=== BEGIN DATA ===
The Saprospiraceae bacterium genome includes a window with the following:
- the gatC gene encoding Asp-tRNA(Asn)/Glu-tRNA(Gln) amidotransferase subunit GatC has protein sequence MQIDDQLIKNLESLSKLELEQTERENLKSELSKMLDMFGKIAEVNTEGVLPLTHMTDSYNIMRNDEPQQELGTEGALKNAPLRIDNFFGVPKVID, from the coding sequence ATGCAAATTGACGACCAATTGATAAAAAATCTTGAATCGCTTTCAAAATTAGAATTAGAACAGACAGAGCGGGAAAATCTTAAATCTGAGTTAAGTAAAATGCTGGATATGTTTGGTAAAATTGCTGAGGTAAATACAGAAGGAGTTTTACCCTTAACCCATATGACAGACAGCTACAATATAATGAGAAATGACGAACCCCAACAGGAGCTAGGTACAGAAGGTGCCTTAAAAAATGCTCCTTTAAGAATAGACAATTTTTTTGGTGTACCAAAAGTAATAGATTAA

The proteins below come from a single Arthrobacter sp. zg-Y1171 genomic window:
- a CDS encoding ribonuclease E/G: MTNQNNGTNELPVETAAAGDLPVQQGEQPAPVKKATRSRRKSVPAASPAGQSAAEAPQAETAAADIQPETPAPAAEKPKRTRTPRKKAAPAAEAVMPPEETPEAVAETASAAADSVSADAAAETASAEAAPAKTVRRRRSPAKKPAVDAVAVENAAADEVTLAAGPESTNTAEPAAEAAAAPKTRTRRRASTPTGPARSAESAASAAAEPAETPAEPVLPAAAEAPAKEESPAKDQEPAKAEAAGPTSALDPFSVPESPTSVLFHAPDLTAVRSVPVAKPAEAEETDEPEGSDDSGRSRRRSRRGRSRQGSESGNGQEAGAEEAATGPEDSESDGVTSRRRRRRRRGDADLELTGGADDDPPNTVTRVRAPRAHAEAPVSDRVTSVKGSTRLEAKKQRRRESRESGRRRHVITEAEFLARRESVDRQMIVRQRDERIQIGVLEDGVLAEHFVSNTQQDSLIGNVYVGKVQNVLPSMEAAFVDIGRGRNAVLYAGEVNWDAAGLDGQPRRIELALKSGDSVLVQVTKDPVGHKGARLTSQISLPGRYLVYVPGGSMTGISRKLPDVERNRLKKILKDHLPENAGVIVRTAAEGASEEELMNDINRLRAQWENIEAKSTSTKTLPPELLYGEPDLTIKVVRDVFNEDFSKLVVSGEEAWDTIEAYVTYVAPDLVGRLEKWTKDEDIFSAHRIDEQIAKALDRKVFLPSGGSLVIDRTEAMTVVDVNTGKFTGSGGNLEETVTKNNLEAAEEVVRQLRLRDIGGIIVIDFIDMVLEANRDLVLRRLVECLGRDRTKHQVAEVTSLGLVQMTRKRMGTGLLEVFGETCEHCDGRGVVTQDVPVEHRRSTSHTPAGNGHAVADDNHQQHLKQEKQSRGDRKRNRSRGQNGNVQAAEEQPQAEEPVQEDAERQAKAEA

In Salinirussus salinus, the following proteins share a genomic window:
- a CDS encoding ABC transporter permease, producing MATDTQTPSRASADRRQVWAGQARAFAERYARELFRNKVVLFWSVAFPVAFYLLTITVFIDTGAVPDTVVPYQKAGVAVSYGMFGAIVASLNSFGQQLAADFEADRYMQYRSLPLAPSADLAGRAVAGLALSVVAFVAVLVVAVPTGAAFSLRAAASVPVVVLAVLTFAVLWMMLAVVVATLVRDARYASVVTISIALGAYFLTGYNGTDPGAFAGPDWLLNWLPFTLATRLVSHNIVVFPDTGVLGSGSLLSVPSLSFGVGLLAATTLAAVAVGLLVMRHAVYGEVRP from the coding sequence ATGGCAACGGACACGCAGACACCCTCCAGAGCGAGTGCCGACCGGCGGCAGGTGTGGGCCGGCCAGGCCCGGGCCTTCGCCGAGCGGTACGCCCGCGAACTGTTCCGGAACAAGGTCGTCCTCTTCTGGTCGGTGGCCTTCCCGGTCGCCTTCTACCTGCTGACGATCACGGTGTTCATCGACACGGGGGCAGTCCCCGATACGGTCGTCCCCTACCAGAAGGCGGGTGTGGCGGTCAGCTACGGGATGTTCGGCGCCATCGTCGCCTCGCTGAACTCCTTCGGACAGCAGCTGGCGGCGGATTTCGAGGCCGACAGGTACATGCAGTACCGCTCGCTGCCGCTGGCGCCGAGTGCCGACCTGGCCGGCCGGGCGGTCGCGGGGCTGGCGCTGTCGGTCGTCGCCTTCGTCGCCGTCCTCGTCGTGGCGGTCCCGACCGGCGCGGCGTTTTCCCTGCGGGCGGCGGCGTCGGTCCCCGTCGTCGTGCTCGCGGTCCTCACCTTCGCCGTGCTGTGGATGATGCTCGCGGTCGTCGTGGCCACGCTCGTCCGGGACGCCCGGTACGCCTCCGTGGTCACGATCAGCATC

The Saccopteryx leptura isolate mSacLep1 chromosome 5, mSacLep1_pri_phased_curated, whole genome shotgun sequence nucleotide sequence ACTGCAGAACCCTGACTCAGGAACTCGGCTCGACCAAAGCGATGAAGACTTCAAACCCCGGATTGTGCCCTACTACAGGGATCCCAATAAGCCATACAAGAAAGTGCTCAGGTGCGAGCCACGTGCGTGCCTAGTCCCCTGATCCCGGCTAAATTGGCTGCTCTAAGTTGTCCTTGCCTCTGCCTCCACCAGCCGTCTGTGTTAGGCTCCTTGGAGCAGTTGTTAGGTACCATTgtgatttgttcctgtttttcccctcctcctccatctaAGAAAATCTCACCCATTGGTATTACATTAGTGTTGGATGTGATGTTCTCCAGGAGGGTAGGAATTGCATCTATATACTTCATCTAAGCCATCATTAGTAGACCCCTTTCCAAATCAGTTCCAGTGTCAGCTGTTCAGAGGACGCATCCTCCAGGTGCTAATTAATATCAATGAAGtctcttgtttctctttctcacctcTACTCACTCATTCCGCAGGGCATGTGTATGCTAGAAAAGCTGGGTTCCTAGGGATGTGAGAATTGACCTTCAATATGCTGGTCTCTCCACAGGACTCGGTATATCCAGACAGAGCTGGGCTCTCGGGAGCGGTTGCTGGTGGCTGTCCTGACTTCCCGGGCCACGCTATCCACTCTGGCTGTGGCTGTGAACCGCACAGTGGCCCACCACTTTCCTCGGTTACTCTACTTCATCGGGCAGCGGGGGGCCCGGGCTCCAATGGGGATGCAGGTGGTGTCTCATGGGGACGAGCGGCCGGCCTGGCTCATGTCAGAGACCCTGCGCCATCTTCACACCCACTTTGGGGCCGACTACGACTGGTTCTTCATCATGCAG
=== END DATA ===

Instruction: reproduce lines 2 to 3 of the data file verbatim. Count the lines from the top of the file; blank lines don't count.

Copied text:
- the gatC gene encoding Asp-tRNA(Asn)/Glu-tRNA(Gln) amidotransferase subunit GatC has protein sequence MQIDDQLIKNLESLSKLELEQTERENLKSELSKMLDMFGKIAEVNTEGVLPLTHMTDSYNIMRNDEPQQELGTEGALKNAPLRIDNFFGVPKVID, from the coding sequence ATGCAAATTGACGACCAATTGATAAAAAATCTTGAATCGCTTTCAAAATTAGAATTAGAACAGACAGAGCGGGAAAATCTTAAATCTGAGTTAAGTAAAATGCTGGATATGTTTGGTAAAATTGCTGAGGTAAATACAGAAGGAGTTTTACCCTTAACCCATATGACAGACAGCTACAATATAATGAGAAATGACGAACCCCAACAGGAGCTAGGTACAGAAGGTGCCTTAAAAAATGCTCCTTTAAGAATAGACAATTTTTTTGGTGTACCAAAAGTAATAGATTAA

The proteins below come from a single Arthrobacter sp. zg-Y1171 genomic window: